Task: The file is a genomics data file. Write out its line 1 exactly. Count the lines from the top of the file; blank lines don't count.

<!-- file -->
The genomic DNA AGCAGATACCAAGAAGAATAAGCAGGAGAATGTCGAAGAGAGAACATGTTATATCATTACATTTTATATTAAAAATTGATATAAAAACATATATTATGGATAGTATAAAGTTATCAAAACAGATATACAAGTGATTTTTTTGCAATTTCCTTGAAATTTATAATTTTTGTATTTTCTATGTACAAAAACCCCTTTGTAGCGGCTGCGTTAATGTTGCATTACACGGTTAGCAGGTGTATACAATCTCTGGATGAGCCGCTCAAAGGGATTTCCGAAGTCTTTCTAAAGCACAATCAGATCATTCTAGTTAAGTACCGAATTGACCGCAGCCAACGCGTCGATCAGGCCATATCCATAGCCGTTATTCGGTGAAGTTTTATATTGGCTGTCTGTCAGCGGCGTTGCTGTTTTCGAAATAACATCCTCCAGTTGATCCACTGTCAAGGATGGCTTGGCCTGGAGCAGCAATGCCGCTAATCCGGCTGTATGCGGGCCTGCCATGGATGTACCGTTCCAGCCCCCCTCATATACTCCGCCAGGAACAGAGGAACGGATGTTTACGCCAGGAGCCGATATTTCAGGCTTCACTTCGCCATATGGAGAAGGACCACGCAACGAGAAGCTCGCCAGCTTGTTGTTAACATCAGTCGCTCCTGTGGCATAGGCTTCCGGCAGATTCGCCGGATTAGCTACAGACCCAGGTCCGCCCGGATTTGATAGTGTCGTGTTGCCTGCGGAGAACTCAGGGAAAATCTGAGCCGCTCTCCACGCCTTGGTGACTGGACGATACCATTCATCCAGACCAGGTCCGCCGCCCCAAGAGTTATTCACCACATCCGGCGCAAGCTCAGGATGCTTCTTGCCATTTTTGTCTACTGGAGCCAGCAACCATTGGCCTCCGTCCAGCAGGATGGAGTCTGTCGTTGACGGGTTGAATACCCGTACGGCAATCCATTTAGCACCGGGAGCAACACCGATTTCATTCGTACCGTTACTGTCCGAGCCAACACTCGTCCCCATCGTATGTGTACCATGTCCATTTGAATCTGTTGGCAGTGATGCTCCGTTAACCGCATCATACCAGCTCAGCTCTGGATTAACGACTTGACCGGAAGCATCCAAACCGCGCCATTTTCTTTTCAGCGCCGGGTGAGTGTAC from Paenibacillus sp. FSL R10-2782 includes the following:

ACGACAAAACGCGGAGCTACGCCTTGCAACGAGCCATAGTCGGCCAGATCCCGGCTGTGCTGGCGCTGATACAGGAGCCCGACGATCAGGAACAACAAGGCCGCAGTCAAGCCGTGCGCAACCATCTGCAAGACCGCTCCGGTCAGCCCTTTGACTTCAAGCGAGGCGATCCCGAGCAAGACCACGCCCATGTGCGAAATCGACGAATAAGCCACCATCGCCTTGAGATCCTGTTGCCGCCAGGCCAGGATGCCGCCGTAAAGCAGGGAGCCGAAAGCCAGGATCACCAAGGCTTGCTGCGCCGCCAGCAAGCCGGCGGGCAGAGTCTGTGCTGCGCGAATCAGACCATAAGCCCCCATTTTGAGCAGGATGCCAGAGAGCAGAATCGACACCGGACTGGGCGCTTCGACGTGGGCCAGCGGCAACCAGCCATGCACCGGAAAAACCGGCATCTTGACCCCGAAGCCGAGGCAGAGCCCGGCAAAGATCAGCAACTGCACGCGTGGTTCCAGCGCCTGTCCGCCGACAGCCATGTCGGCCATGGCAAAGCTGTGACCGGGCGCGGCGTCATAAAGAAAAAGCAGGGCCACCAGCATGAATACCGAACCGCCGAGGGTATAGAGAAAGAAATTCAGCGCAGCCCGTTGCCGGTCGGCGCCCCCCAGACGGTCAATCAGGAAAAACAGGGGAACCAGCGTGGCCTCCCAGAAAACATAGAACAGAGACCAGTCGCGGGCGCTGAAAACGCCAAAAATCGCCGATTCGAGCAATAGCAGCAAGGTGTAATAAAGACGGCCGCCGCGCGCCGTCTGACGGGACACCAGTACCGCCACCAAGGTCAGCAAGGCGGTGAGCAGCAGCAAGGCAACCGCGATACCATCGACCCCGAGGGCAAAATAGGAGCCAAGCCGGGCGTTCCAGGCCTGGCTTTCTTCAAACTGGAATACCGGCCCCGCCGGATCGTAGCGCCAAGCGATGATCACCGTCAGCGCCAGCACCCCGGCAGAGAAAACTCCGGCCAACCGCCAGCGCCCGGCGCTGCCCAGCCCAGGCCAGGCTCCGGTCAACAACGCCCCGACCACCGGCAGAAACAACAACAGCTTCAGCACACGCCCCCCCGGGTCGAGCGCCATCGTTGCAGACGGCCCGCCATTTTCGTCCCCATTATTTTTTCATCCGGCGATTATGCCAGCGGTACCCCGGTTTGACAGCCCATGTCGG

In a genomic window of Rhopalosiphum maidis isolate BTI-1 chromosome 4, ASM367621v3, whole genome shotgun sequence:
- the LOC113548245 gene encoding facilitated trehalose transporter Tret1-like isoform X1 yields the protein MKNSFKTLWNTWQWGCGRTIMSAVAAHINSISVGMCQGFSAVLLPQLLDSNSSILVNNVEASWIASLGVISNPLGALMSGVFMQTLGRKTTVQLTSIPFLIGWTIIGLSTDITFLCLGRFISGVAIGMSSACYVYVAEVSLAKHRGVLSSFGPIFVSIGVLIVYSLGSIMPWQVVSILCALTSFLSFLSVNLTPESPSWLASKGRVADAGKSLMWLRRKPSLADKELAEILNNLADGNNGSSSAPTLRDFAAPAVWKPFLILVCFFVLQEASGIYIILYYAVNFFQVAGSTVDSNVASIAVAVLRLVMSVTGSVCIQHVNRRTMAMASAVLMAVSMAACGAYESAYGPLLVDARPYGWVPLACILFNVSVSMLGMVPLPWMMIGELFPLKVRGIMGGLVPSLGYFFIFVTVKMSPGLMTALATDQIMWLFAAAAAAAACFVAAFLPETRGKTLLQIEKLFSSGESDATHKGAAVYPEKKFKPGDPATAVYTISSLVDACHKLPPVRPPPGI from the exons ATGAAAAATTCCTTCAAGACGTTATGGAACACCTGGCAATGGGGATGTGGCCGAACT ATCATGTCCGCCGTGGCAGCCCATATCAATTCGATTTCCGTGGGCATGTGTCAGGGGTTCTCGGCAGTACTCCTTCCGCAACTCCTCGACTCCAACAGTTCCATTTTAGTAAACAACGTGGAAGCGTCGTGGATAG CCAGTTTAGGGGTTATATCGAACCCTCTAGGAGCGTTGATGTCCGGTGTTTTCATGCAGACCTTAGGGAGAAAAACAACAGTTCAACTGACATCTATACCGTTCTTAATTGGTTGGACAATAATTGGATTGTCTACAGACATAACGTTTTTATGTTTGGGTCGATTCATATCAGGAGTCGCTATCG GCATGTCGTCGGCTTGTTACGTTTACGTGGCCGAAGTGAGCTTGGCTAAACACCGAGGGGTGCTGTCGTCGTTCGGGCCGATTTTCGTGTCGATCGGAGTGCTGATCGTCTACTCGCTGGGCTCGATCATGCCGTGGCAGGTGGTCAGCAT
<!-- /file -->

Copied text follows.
The genomic DNA AGCAGATACCAAGAAGAATAAGCAGGAGAATGTCGAAGAGAGAACATGTTATATCATTACATTTTATATTAAAAATTGATATAAAAACATATATTATGGATAGTATAAAGTTATCAAAACAGATATACAAGTGATTTTTTTGCAATTTCCTTGAAATTTATAATTTTTGTATTTTCTATGTACAAAAACCCCTTTGTAGCGGCTGCGTTAATGTTGCATTACACGGTTAGCAGGTGTATACAATCTCTGGATGAGCCGCTCAAAGGGATTTCCGAAGTCTTTCTAAAGCACAATCAGATCATTCTAGTTAAGTACCGAATTGACCGCAGCCAACGCGTCGATCAGGCCATATCCATAGCCGTTATTCGGTGAAGTTTTATATTGGCTGTCTGTCAGCGGCGTTGCTGTTTTCGAAATAACATCCTCCAGTTGATCCACTGTCAAGGATGGCTTGGCCTGGAGCAGCAATGCCGCTAATCCGGCTGTATGCGGGCCTGCCATGGATGTACCGTTCCAGCCCCCCTCATATACTCCGCCAGGAACAGAGGAACGGATGTTTACGCCAGGAGCCGATATTTCAGGCTTCACTTCGCCATATGGAGAAGGACCACGCAACGAGAAGCTCGCCAGCTTGTTGTTAACATCAGTCGCTCCTGTGGCATAGGCTTCCGGCAGATTCGCCGGATTAGCTACAGACCCAGGTCCGCCCGGATTTGATAGTGTCGTGTTGCCTGCGGAGAACTCAGGGAAAATCTGAGCCGCTCTCCACGCCTTGGTGACTGGACGATACCATTCATCCAGACCAGGTCCGCCGCCCCAAGAGTTATTCACCACATCCGGCGCAAGCTCAGGATGCTTCTTGCCATTTTTGTCTACTGGAGCCAGCAACCATTGGCCTCCGTCCAGCAGGATGGAGTCTGTCGTTGACGGGTTGAATACCCGTACGGCAATCCATTTAGCACCGGGAGCAACACCGATTTCATTCGTACCGTTACTGTCCGAGCCAACACTCGTCCCCATCGTATGTGTACCATGTCCATTTGAATCTGTTGGCAGTGATGCTCCGTTAACCGCATCATACCAGCTCAGCTCTGGATTAACGACTTGACCGGAAGCATCCAAACCGCGCCATTTTCTTTTCAGCGCCGGGTGAGTGTAC from Paenibacillus sp. FSL R10-2782 includes the following: